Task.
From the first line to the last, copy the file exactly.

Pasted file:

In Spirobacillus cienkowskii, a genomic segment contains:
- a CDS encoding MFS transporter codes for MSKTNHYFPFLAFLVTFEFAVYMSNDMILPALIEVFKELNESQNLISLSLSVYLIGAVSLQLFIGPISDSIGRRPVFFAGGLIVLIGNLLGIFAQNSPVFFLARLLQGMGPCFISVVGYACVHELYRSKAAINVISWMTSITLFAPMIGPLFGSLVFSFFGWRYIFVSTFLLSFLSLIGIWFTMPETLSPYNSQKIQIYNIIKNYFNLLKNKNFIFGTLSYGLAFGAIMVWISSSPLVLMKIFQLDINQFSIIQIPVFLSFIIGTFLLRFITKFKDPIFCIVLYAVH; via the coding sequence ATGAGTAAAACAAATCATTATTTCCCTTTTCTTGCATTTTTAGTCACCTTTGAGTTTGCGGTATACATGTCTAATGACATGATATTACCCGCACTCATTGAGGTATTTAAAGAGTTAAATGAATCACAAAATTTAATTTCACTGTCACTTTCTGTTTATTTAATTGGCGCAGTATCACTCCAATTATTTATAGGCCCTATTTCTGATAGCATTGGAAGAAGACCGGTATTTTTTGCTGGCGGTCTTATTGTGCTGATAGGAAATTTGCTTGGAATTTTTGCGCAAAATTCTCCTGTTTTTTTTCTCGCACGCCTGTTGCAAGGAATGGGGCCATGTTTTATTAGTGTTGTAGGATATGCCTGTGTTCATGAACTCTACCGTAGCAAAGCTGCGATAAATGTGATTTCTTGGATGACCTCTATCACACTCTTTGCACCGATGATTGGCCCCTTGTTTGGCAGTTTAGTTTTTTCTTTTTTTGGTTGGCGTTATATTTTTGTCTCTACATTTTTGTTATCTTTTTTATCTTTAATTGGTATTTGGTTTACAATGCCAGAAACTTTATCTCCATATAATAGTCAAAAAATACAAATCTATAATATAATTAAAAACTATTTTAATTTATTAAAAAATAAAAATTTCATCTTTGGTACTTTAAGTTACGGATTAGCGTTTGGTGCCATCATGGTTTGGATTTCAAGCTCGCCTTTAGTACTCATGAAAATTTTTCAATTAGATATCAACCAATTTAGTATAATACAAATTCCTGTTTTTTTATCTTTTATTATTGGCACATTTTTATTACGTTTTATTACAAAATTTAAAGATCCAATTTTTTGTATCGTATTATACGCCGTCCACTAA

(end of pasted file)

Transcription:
In Spirobacillus cienkowskii, a genomic segment contains:
- a CDS encoding MFS transporter codes for MSKTNHYFPFLAFLVTFEFAVYMSNDMILPALIEVFKELNESQNLISLSLSVYLIGAVSLQLFIGPISDSIGRRPVFFAGGLIVLIGNLLGIFAQNSPVFFLARLLQGMGPCFISVVGYACVHELYRSKAAINVISWMTSITLFAPMIGPLFGSLVFSFFGWRYIFVSTFLLSFLSLIGIWFTMPETLSPYNSQKIQIYNIIKNYFNLLKNKNFIFGTLSYGLAFGAIMVWISSSPLVLMKIFQLDINQFSIIQIPVFLSFIIGTFLLRFITKFKDPIFCIVLYAVH; via the coding sequence ATGAGTAAAACAAATCATTATTTCCCTTTTCTTGCATTTTTAGTCACCTTTGAGTTTGCGGTATACATGTCTAATGACATGATATTACCCGCACTCATTGAGGTATTTAAAGAGTTAAATGAATCACAAAATTTAATTTCACTGTCACTTTCTGTTTATTTAATTGGCGCAGTATCACTCCAATTATTTATAGGCCCTATTTCTGATAGCATTGGAAGAAGACCGGTATTTTTTGCTGGCGGTCTTATTGTGCTGATAGGAAATTTGCTTGGAATTTTTGCGCAAAATTCTCCTGTTTTTTTTCTCGCACGCCTGTTGCAAGGAATGGGGCCATGTTTTATTAGTGTTGTAGGATATGCCTGTGTTCATGAACTCTACCGTAGCAAAGCTGCGATAAATGTGATTTCTTGGATGACCTCTATCACACTCTTTGCACCGATGATTGGCCCCTTGTTTGGCAGTTTAGTTTTTTCTTTTTTTGGTTGGCGTTATATTTTTGTCTCTACATTTTTGTTATCTTTTTTATCTTTAATTGGTATTTGGTTTACAATGCCAGAAACTTTATCTCCATATAATAGTCAAAAAATACAAATCTATAATATAATTAAAAACTATTTTAATTTATTAAAAAATAAAAATTTCATCTTTGGTACTTTAAGTTACGGATTAGCGTTTGGTGCCATCATGGTTTGGATTTCAAGCTCGCCTTTAGTACTCATGAAAATTTTTCAATTAGATATCAACCAATTTAGTATAATACAAATTCCTGTTTTTTTATCTTTTATTATTGGCACATTTTTATTACGTTTTATTACAAAATTTAAAGATCCAATTTTTTGTATCGTATTATACGCCGTCCACTAA